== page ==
The bow error is set to 0.05 mm, but the mean error and the maximum error actual measured are 0.094 mm and 0.236 mm. The measured value and the set value vary for the following reasons: First, the belt wheel is nonrigid, as it is made of rubber. When the belt wheel contacts the workpiece, slight deformation occurs. Second, the open chain structure of the robot is not very rigid and deforms during grinding. Third, the tool coordinate system features a calibration error.

The curved surface is divided into several areas, as shown in Figure 29. The roughness instrument measures each area and records the measured results. The measuring range of the instrument is Ra0.025 to Ra16.

Figure 29: Curved surface division.

The measured results are shown in Table 4. The mean roughness of the surface is 1.151 μm, and the standard deviation is 0.110 μm. The roughness mean values in the X and Y directions are approximate, and the maximum standard deviation is only 0.141 μm. This finding indicates that the processing quality of the surface is consistent.

Table 4: Surface roughness of V-shaped workpiece.

The experimental results show that the robot grinding path generated by the algorithm can ensure surface quality.

5.3. Simulation Analysis and Grinding Experiment of S-Shaped Workpiece
5.3.1. Simulation Analysis of S-Shaped Workpiece

The collision avoidance capability of the algorithm can be validated using an S-shaped workpiece. The dimensions of the S-shaped workpiece are shown in Figure 30. The spacing of the cutter path is set to 5 mm. The bow height error between the adjacent two cutter points is set to 0.05 mm. The cutter points of this S-shaped workpiece are generated as shown in Figure 31, and the coordinate system {M} is established on every cutter point.

Figure 30: Size of S-shaped workpiece.
Figure 31: Cutter point of S-shaped workpiece.

The cutter points in Figure 31 are imported into the optimal robotic grinding path search algorithm. is set to 50 mm, D is set to 45 degrees, M is set to 140, and ΔT is set to 1. is set as the matrix in equation (4). is set as the following matrix:

The algorithm takes 36.07 s to generate the robotic grinding path of the S-shaped workpiece. The robotic grinding path of the S-shaped workpiece is shown in Figure 32. The joint changes of the grinding path are shown in Table 5.

Figure 32: Grinding path of S-shaped workpiece.
Table 5: Joint variation of the grinding path of S-shaped workpiece (rad).

The coordinate plane of the track is illustrated in Figure 33. The algorithm spends 3036 s generating the collision area. Figure 33 shows no collision in the track.

Figure 33: Coordinate plane description of the grinding track of S-shaped workpiece.
5.3.2. Grinding Experiment of S-Shaped Workpiece

An S-shaped workpiece is ground by the optimal grinding path generated in Section 5.3.1. The effect after grinding is shown in Figure 34.

Figure 34: S-shaped workpiece.(a) Before grinding. (b) After grinding.

A three-coordinate measurement instrument is used to sample the surface profile of Figure 34(b). The sampling points are plotted in the 3D coordinate system, as shown in Figure 35.

Figure 35: Sampling points.

The error distribution map of the sampling points is shown in Figure 36. The maximum, mean, and standard deviation of the errors are shown in Table 6.

Figure 36: Error distribution map of the sampling points.
Table 6: Maximum, mean, and standard deviation of shape error of sampling points (mm).

The mean error and the maximum error actual measured are 0.081 mm and 0.202 mm, which are equivalent to the shape error of the V-shaped workpiece.

The curved surface is divided into several areas, as shown in Figure 37. The roughness instrument measures each area and records the measured results. The measured results are shown in Table 7.

Figure 37: Curved surface division.
Table 7: Surface roughness of S-shaped workpiece.

The mean roughness of the surface is 1.215 μm, and the standard deviation is 0.152 μm. The roughness mean values in the X and Y directions are approximate, and the maximum standard deviation is 0.221 μm. This finding indicates that the processing quality of the surface is consistent.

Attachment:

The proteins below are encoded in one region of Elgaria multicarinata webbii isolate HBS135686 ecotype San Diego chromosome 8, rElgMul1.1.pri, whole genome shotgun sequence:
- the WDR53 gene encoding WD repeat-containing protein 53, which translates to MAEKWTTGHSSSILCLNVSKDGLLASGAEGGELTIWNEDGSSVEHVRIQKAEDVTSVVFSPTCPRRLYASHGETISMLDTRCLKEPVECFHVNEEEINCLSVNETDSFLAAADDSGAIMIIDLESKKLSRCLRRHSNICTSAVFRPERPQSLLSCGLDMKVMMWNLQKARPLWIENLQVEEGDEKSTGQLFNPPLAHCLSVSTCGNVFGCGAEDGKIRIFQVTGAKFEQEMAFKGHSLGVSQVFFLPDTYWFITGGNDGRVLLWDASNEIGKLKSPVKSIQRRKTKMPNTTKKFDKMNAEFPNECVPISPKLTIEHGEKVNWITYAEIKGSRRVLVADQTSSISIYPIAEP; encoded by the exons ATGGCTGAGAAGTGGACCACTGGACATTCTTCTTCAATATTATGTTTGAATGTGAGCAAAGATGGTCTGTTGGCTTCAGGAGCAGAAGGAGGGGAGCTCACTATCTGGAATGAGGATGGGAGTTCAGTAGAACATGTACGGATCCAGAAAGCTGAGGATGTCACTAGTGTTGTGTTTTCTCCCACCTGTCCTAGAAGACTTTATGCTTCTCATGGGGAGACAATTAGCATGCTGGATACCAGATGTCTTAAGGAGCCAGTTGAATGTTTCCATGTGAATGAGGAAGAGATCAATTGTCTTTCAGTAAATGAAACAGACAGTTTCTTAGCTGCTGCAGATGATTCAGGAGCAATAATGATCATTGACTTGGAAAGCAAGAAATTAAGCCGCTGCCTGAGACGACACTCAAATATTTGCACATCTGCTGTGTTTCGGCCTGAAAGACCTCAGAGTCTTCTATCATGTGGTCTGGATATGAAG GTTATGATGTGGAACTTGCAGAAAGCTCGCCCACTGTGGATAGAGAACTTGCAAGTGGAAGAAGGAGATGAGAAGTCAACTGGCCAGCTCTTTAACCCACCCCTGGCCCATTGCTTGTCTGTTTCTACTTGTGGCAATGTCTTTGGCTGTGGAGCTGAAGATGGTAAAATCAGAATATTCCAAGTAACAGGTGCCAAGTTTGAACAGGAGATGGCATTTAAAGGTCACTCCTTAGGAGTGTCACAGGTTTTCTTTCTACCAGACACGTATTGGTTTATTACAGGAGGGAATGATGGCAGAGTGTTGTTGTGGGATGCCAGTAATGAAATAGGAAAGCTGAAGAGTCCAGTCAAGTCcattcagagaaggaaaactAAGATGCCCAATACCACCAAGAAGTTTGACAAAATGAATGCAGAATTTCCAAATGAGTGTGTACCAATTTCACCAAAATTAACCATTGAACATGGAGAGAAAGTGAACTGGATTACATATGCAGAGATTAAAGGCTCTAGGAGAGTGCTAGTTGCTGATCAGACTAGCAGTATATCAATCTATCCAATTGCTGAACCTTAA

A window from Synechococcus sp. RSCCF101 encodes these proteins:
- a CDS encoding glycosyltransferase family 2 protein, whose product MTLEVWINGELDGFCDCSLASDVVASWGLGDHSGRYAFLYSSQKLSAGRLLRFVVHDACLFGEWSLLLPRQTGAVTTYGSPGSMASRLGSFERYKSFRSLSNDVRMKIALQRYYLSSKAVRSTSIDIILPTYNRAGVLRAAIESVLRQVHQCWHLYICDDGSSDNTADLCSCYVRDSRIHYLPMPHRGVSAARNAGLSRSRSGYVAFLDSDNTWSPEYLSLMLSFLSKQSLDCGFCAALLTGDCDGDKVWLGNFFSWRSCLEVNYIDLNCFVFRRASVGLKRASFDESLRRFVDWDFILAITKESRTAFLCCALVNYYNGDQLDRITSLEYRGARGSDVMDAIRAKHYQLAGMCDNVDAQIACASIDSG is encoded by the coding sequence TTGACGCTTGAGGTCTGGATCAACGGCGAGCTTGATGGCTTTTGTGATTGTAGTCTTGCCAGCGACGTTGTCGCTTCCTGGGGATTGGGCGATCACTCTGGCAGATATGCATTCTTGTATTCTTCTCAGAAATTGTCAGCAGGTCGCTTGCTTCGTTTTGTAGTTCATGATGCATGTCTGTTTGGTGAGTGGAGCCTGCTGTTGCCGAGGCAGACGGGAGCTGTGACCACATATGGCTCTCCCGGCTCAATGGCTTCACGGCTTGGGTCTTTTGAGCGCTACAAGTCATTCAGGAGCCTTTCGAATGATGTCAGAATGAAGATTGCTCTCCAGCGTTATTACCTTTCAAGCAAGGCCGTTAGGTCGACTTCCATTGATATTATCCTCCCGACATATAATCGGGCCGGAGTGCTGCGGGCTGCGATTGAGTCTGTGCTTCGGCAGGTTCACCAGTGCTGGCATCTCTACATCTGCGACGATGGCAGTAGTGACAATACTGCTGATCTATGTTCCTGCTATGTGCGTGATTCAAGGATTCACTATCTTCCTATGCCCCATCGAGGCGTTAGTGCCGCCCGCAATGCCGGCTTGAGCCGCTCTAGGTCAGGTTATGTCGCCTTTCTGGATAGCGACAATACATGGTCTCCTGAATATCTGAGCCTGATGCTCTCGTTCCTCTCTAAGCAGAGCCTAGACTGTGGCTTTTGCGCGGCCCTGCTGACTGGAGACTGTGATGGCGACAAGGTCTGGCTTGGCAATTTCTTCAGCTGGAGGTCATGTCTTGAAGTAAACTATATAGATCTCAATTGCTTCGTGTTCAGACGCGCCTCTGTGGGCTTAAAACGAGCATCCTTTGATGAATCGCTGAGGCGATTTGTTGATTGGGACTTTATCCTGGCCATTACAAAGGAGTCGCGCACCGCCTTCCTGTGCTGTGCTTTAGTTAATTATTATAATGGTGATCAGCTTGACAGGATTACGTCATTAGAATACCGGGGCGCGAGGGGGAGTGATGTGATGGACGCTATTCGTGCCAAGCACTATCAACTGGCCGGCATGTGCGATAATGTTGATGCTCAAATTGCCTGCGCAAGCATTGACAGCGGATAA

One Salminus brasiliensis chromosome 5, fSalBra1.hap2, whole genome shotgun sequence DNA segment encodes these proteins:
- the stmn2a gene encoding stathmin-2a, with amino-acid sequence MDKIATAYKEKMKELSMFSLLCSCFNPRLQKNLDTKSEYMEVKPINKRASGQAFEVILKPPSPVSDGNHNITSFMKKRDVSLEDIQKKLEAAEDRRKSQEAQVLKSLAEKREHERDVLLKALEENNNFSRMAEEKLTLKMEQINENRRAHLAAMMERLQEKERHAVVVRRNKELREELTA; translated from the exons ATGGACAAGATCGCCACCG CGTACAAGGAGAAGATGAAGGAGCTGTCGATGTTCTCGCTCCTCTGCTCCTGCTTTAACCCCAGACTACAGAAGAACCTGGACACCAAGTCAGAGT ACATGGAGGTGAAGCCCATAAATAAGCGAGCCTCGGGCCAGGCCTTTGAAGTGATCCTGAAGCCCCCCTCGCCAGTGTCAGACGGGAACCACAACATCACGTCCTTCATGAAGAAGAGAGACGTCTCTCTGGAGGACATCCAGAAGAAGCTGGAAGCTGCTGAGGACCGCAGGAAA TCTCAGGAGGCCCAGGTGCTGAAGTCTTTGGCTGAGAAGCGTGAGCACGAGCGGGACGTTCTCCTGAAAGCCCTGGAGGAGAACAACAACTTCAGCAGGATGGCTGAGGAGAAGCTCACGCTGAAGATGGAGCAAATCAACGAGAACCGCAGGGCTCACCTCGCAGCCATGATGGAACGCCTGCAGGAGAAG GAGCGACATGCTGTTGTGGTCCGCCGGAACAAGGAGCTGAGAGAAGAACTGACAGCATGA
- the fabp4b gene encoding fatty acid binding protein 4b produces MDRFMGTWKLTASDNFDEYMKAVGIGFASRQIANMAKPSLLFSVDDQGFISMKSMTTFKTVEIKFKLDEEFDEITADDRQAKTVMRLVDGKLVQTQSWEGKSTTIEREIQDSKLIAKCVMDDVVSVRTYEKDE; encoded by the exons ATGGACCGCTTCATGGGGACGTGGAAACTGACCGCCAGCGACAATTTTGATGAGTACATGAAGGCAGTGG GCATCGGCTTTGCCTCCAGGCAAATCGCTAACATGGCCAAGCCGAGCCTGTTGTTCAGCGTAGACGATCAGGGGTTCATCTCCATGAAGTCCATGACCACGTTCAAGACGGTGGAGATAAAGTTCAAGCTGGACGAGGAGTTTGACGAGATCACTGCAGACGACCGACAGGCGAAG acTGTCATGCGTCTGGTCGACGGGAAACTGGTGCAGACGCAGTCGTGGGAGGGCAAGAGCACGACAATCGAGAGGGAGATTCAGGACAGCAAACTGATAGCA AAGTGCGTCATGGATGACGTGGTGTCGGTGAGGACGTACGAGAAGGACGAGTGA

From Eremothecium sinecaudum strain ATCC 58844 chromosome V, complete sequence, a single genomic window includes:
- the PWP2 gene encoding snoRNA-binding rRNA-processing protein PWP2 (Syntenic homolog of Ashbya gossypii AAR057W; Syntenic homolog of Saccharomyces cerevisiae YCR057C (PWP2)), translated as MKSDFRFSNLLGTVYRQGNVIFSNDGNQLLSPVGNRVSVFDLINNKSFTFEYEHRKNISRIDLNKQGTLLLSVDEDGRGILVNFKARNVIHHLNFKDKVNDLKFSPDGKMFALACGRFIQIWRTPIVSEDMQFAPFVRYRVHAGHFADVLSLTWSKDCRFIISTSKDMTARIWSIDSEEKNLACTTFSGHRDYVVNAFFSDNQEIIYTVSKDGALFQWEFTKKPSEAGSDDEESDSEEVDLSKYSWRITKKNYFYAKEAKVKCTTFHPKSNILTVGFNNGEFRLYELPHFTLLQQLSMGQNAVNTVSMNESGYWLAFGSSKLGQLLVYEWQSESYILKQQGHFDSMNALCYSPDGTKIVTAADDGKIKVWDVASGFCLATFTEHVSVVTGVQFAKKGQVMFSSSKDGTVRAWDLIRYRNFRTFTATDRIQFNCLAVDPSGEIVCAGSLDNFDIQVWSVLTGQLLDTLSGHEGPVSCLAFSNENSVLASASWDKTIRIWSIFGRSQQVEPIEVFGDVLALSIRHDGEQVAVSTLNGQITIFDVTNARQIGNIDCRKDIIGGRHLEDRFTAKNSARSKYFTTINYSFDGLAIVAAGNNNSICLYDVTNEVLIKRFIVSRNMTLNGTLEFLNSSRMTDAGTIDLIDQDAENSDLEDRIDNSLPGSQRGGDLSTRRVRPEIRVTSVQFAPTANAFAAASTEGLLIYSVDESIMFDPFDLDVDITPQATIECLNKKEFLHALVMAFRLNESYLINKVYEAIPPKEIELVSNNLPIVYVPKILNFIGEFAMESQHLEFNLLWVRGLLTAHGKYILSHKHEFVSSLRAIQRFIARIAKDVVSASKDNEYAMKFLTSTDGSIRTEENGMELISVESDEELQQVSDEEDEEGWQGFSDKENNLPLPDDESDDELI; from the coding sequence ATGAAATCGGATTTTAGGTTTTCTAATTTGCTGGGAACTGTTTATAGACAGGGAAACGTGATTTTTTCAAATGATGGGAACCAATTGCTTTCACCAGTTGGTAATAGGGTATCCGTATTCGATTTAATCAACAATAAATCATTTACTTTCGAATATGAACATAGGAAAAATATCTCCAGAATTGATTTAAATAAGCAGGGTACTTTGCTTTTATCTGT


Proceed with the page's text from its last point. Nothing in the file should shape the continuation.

The experimental results show that the robot grinding path generated by the algorithm can ensure surface quality.

6. Discussion and Conclusions

To obtain a robotic grinding path with a small joint angular variation and no collision, the robot optimal grinding path search algorithm is proposed. The algorithm optimizes the grinding pose of the robot by adjusting the position of the tool coordinate system on the grinding wheel. First, the coordinate plane is established to describe the grinding path. Second, the ordinate value of the coordinate plane is dispersed to obtain the search field of the algorithm. Third, the single-step search process of the algorithm is proposed. Finally, based on the single-step search process and the recursive method, the optimal robotic grinding path search algorithm is obtained.

The optimal robotic grinding path search algorithm is implemented on the V-REP platform. The algorithm is used to generate the grinding path of a V-shaped workpiece and an S-shaped workpiece. Then, the generated grinding path is used to carry out simulations and grinding experiments of the two parts. The simulation and experimental results demonstrate the feasibility of the algorithm.

Referring to the modeling method in the author’s previous paper [26], this paper improves the algorithm of robot grinding trajectory calculation in [26], which not only meets the requirements of collision but also achieves the grinding trajectory with small total variation of joint angle, thereby improving the smoothness of the robot movement process, improving the grinding efficiency, and reducing the cost.

However, the proposed algorithm still has some limitations. Because the algorithm is conditioned by the minimum angle change when selecting the value of the variable “t,” the final robot path is the local optimal solution with the minimum angle change. As for the search method of global optimal solution, further research is needed. In addition, the surface roughness of the workpiece is related to the force in the process of robot grinding. In this paper, the measurement of surface quality is mainly to show that the robot path obtained by this method can ensure that there is no collision, the angle change is small, and the quality will not deteriorate. As for how to improve the grinding quality, we will do further research about force control method in the future.

Data Availability

No data were used to support this study.

Conflicts of Interest

The authors declare that there are no conflicts of interest.

Acknowledgments

This work was supported by the National Science and Technology Major Project of China (grant number 20152X04005006); Science and Technology Planning Project of Guangdong Province, China (grant numbers 2014B090921004, 2014B090920002, and 2015B010918002); and Science and Technology Major Project of Zhongshan, China (grant number 2016F2FC0006).